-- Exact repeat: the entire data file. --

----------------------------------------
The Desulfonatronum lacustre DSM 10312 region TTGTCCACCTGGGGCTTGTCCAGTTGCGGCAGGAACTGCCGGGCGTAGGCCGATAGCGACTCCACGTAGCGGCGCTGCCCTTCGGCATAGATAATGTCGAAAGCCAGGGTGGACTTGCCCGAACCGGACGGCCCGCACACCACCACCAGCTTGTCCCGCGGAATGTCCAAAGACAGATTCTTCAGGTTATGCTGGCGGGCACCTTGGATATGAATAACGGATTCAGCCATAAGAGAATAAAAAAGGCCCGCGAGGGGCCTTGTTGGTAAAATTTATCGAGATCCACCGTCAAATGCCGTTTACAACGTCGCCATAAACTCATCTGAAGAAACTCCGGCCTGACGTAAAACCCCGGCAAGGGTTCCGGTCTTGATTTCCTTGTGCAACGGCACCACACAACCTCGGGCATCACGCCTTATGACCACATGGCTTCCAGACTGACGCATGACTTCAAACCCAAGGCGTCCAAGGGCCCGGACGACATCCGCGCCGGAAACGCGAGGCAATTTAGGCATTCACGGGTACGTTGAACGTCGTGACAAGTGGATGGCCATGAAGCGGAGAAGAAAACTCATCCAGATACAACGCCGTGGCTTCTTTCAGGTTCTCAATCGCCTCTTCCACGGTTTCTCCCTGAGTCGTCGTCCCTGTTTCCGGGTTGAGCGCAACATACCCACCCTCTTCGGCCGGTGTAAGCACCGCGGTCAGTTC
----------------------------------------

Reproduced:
The Desulfonatronum lacustre DSM 10312 region TTGTCCACCTGGGGCTTGTCCAGTTGCGGCAGGAACTGCCGGGCGTAGGCCGATAGCGACTCCACGTAGCGGCGCTGCCCTTCGGCATAGATAATGTCGAAAGCCAGGGTGGACTTGCCCGAACCGGACGGCCCGCACACCACCACCAGCTTGTCCCGCGGAATGTCCAAAGACAGATTCTTCAGGTTATGCTGGCGGGCACCTTGGATATGAATAACGGATTCAGCCATAAGAGAATAAAAAAGGCCCGCGAGGGGCCTTGTTGGTAAAATTTATCGAGATCCACCGTCAAATGCCGTTTACAACGTCGCCATAAACTCATCTGAAGAAACTCCGGCCTGACGTAAAACCCCGGCAAGGGTTCCGGTCTTGATTTCCTTGTGCAACGGCACCACACAACCTCGGGCATCACGCCTTATGACCACATGGCTTCCAGACTGACGCATGACTTCAAACCCAAGGCGTCCAAGGGCCCGGACGACATCCGCGCCGGAAACGCGAGGCAATTTAGGCATTCACGGGTACGTTGAACGTCGTGACAAGTGGATGGCCATGAAGCGGAGAAGAAAACTCATCCAGATACAACGCCGTGGCTTCTTTCAGGTTCTCAATCGCCTCTTCCACGGTTTCTCCCTGAGTCGTCGTCCCTGTTTCCGGGTTGAGCGCAACATACCCACCCTCTTCGGCCGGTGTAAGCACCGCGGTCAGTTC